*Dad’s Fish Stew (the clam juice is above the tuna at the grocery. For economic reasons I used catfish and tilapia which were cheaper fish. Be sure and serve with bread to sop up the juice. )
*Sweet & Sour Chicken (super-easy, and don’t freak out when you mix up the sauce that seems odd and ends up perfect. Be sure and read her tips about using a very hot pan.)
*Pot Roast (Of course everyone already has a pot roast recipe but sometimes it’s nice to try a new one. I did it in the crock pot.)
Sausage and Lentil Stew (recipe below)
*Pasta With Tuna, Arugula & Hot Pepper (I know– this sounds weird! But it’s fabulous, I’m guessing because you use fresh garlic and oil-packed tuna. I used spinach instead of arugula.)
*Chicken Marinara (to make this even easier you could buy a jar of Newman’s marinara sauce and use that instead of making the tomato sauce!)
*Carnitas (these are fancy tacos. The boys prefer flour tortillas, so I used some corn and some flour. Publix has black beans that are seasoned, so we drain those and add them to the taco. Don’t eliminate the step where you put the meat in the oven to crisp it up. Delish.)
*Chicken, Mushrooms & Tomatoes with Port Wine (this would be a good Election Special dinner; follow it with the always popular Multi-Tasking Ice Cream Pie and plenty of wine and settle in for the night. If you don’t have Port, you can buy some very cheap or use red wine. This would be good with green beans, or brussels sprouts sauteed with garlic and bacon, or zucchini sliced thin and sauteed with sliced almonds and topped with some Parmesan, salt and pepper a la the Red Cat restaurant in NYC.)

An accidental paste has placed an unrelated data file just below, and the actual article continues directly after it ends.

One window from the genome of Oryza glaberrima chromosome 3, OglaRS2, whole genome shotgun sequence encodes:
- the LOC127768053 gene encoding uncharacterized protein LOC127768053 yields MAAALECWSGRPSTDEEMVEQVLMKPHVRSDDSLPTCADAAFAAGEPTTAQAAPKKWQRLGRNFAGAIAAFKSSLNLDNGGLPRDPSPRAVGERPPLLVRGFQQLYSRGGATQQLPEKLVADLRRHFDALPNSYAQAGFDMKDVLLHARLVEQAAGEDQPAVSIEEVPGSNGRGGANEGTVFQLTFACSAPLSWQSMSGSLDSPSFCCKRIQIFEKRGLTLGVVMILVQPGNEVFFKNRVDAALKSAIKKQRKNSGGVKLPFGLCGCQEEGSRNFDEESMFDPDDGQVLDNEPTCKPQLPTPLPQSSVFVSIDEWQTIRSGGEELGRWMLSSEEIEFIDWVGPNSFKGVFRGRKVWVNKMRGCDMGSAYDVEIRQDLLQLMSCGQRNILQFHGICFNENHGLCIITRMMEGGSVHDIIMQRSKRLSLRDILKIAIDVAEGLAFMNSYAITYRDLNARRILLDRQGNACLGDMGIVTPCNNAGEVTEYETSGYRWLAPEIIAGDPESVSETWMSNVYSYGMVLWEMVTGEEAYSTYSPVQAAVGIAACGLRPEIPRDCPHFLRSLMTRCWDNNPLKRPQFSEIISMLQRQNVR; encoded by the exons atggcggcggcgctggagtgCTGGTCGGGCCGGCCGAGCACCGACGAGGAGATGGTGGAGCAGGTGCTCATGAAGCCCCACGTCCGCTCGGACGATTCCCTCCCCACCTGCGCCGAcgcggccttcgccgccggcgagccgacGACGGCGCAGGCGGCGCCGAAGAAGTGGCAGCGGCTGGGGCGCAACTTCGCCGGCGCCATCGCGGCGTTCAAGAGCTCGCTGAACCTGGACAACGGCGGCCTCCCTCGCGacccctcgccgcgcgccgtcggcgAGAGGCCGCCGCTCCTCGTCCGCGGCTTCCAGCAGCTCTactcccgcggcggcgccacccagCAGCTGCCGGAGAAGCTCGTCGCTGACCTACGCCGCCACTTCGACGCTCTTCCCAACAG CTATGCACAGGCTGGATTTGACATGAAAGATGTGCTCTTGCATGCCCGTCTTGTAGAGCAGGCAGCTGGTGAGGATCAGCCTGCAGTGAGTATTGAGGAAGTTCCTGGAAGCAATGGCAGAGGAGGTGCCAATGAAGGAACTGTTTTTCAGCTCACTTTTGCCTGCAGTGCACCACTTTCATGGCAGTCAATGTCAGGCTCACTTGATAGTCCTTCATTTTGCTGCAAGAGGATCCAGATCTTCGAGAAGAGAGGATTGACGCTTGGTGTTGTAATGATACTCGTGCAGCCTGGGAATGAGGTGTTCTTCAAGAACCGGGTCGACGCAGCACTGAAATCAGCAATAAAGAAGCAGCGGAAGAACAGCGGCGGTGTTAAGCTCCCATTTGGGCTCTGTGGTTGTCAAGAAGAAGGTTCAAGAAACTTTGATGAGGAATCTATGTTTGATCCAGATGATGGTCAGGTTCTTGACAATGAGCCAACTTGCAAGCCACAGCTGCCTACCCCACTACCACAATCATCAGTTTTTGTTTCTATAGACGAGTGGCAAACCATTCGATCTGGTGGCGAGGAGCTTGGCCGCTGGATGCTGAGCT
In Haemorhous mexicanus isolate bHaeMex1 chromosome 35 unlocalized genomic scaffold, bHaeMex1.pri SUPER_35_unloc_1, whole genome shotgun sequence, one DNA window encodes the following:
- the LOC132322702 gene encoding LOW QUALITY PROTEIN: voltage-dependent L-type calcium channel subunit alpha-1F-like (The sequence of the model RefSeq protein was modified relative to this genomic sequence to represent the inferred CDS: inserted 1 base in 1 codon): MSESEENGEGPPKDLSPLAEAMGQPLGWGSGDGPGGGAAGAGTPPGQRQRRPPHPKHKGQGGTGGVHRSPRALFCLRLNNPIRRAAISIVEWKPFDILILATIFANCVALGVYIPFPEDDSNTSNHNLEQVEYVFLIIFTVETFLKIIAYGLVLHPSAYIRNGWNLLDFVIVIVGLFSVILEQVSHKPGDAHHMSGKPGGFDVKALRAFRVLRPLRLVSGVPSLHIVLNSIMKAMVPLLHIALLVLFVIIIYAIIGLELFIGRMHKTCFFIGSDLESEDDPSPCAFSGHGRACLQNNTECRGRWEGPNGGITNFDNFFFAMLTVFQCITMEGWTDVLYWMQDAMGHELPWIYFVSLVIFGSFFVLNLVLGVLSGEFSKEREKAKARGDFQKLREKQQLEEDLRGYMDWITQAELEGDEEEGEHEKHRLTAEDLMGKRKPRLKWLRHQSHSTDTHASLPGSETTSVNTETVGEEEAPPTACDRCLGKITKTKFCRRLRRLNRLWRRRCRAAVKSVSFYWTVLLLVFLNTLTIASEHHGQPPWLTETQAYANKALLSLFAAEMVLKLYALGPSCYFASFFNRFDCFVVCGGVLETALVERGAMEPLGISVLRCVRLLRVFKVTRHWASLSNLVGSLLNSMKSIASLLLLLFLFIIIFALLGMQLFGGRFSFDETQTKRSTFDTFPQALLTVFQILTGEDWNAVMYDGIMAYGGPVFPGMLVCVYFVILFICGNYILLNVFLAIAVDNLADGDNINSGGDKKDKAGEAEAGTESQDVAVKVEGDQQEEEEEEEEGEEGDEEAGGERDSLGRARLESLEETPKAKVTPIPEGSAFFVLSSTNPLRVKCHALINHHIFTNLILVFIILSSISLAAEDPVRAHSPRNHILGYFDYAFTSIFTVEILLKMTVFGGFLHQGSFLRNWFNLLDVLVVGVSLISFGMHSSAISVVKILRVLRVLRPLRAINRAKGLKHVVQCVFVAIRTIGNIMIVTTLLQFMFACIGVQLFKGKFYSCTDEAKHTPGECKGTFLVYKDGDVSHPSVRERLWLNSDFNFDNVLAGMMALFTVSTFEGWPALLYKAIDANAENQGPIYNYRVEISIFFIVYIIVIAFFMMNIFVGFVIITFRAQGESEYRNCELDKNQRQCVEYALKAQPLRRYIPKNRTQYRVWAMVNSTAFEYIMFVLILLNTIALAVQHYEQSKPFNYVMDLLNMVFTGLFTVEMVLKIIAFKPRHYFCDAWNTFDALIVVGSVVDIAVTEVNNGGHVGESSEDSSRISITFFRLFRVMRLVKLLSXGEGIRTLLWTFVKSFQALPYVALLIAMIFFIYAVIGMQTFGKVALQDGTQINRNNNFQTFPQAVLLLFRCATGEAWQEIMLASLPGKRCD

Remember – don’t freak out if you can’t find everything. You can use an onion instead of shallots or dump in a can of diced tomatoes if those at your market aren’t beautiful, as I did. The point is to end up with edible food.
* Shrimp Fried Rice (the boys did not leave me any to sample. That speaks volumes.)
Oops. I am missing a recipe here. You can check out my recipe posts by clicking on the “Let’s Eat” category in the left sidebar. Or to make it easier, I’ve compiled several right here:
Sausage and Lentil Stew:
6 oz smoked turkey sausage (I use more)
1.5 cups thinly sliced leek
2 cloves garlic, minced
3/4 cup dried lentils
2 10.5 oz cans chicken broth
1 tsp dried thyme (I add some fresh, too)
1/2 tsp sugar
1/4 tsp Tabasco
2 14.5 cans diced tomatoes undrained
Slice sausage into 1/2 inch slices and cut each in half. Brown lightly in a skillet. Add leeks, garlic, and cook 3 mins. Add lentils and broth and bring to a boil. Cover, reduce heat and simmer 30 mins. Stir in thyme and remaining ingredients and bring to a boil. Cover, reduce heat and simmer 15 mins or until lentils are tender. 6 cups.
(I thought I got this from Cooking Light, which I frequently use, but I’ve searched all over their web site and cannot find it.)
Answer to immature joke:
(and you did spell “icup” out loud, didn’t you?)